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.. _BuildingCompilerRT:
Darwin Sanitizers Stable ABI
Some OSes like Darwin want to include the AddressSanitizer runtime by establishing a stable ASan ABI. lib/asan_abi contains a secondary stable ABI for Darwin use and potentially others. The Stable ABI has minimal impact on the community, prioritizing stability over performance.
The Stable ABI is isolated by a shim layer which maps the unstable ABI to the stable ABI. It consists of a static library (libclang_rt.asan_abi_osx.a) that contains simple mappings of the existing ASan ABI to the smaller Stable ABI. After linking with the static shim library, only calls to the Stable ABI remain.
Sample content of the shim:
.. code-block:: c
void __asan_load1(uptr p) { __asan_abi_loadn(p, 1, true); }
void __asan_load2(uptr p) { __asan_abi_loadn(p, 2, true); }
void __asan_noabort_load16(uptr p) { __asan_abi_loadn(p, 16, false); }
void __asan_poison_cxx_array_cookie(uptr p) { __asan_abi_pac(p); }
The shim library is only used when ``-fsanitize-stable-abi`` is specified in the Clang driver and the emitted instrumentation favors runtime calls over inline expansion.
The maintenance burden on the sanitizer developer community should be negligible. Stable ABI tests should always pass for non-Darwin platforms. Changes to the existing ABI requiring changes to the shim should been infrequent as the existing ASan ABI has long been relatively stable anyway. Rarely, when a change that impacts the contract between LLVM and the shim occurs, some simple responses should suffice. Among such foreseeable changes are: 1) changes to a function signature, 2) additions of new functions, or 3) deprecation of an existing function.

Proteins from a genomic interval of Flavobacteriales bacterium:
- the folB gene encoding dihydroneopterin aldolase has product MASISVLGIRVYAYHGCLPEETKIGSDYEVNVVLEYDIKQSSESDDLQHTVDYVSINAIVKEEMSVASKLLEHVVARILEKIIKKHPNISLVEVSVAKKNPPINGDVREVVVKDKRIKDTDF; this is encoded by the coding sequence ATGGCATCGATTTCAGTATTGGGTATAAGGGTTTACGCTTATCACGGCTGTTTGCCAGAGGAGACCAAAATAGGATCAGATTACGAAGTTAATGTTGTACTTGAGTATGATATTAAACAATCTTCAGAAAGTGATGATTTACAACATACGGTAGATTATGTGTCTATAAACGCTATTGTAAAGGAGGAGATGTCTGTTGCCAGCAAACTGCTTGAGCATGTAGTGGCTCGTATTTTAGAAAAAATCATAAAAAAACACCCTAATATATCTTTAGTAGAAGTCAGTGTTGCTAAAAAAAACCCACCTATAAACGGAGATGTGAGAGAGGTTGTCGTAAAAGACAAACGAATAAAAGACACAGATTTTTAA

Following are some examples of reasonable responses to such changes:
* An existing ABI function is changed to return the input parameter on success or NULL on failure. In this scenario, a reasonable change to the shim would be to modify the function signature appropriately and to simply guess at a common-sense implementation.
.. code-block:: c
uptr __asan_load1(uptr p) { __asan_abi_loadn(p, 1, true); return p; }
* An additional function is added for performance reasons. It has a very similar function signature to other similarly named functions and logically is an extension of that same pattern. In this case it would make sense to apply the same logic as the existing entry points:
.. code-block:: c
void __asan_load128(uptr p) { __asan_abi_loadn(p, 128, true); }
* An entry point is added to the existing ABI for which there is no obvious stable ABI implementation: In this case, doing nothing in a no-op stub would be acceptable, assuming existing features of ASan can still work without an actual implementation of this new function.
.. code-block:: c
void __asan_prefetch(uptr p) { }
* An entrypoint in the existing ABI is deprecated and/or deleted:
.. code-block:: c
(Delete the entrypoint from the shim.)